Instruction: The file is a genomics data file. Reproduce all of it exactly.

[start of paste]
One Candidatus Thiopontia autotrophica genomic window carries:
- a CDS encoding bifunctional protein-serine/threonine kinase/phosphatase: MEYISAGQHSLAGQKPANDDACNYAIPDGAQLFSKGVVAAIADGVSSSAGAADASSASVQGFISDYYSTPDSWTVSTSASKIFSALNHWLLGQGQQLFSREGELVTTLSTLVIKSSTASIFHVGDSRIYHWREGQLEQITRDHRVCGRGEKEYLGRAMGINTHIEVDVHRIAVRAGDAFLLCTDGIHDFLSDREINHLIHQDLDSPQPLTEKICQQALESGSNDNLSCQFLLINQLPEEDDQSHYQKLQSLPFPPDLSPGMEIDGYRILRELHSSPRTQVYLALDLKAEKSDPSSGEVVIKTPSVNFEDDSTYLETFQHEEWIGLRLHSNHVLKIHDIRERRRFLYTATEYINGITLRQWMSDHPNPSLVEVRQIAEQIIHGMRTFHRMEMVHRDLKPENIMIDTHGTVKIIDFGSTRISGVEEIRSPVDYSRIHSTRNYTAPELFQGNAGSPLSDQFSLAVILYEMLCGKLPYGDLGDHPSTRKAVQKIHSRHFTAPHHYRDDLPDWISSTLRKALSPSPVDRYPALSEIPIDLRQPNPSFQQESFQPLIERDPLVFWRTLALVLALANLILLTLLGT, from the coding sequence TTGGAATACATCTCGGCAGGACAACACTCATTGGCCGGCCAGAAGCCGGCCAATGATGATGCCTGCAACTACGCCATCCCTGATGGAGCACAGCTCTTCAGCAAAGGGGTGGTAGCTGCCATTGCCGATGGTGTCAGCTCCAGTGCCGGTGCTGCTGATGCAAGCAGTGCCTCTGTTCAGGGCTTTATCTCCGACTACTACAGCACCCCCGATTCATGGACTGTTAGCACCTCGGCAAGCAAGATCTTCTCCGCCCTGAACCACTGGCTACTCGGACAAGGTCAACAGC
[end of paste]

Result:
One Candidatus Thiopontia autotrophica genomic window carries:
- a CDS encoding bifunctional protein-serine/threonine kinase/phosphatase: MEYISAGQHSLAGQKPANDDACNYAIPDGAQLFSKGVVAAIADGVSSSAGAADASSASVQGFISDYYSTPDSWTVSTSASKIFSALNHWLLGQGQQLFSREGELVTTLSTLVIKSSTASIFHVGDSRIYHWREGQLEQITRDHRVCGRGEKEYLGRAMGINTHIEVDVHRIAVRAGDAFLLCTDGIHDFLSDREINHLIHQDLDSPQPLTEKICQQALESGSNDNLSCQFLLINQLPEEDDQSHYQKLQSLPFPPDLSPGMEIDGYRILRELHSSPRTQVYLALDLKAEKSDPSSGEVVIKTPSVNFEDDSTYLETFQHEEWIGLRLHSNHVLKIHDIRERRRFLYTATEYINGITLRQWMSDHPNPSLVEVRQIAEQIIHGMRTFHRMEMVHRDLKPENIMIDTHGTVKIIDFGSTRISGVEEIRSPVDYSRIHSTRNYTAPELFQGNAGSPLSDQFSLAVILYEMLCGKLPYGDLGDHPSTRKAVQKIHSRHFTAPHHYRDDLPDWISSTLRKALSPSPVDRYPALSEIPIDLRQPNPSFQQESFQPLIERDPLVFWRTLALVLALANLILLTLLGT, from the coding sequence TTGGAATACATCTCGGCAGGACAACACTCATTGGCCGGCCAGAAGCCGGCCAATGATGATGCCTGCAACTACGCCATCCCTGATGGAGCACAGCTCTTCAGCAAAGGGGTGGTAGCTGCCATTGCCGATGGTGTCAGCTCCAGTGCCGGTGCTGCTGATGCAAGCAGTGCCTCTGTTCAGGGCTTTATCTCCGACTACTACAGCACCCCCGATTCATGGACTGTTAGCACCTCGGCAAGCAAGATCTTCTCCGCCCTGAACCACTGGCTACTCGGACAAGGTCAACAGC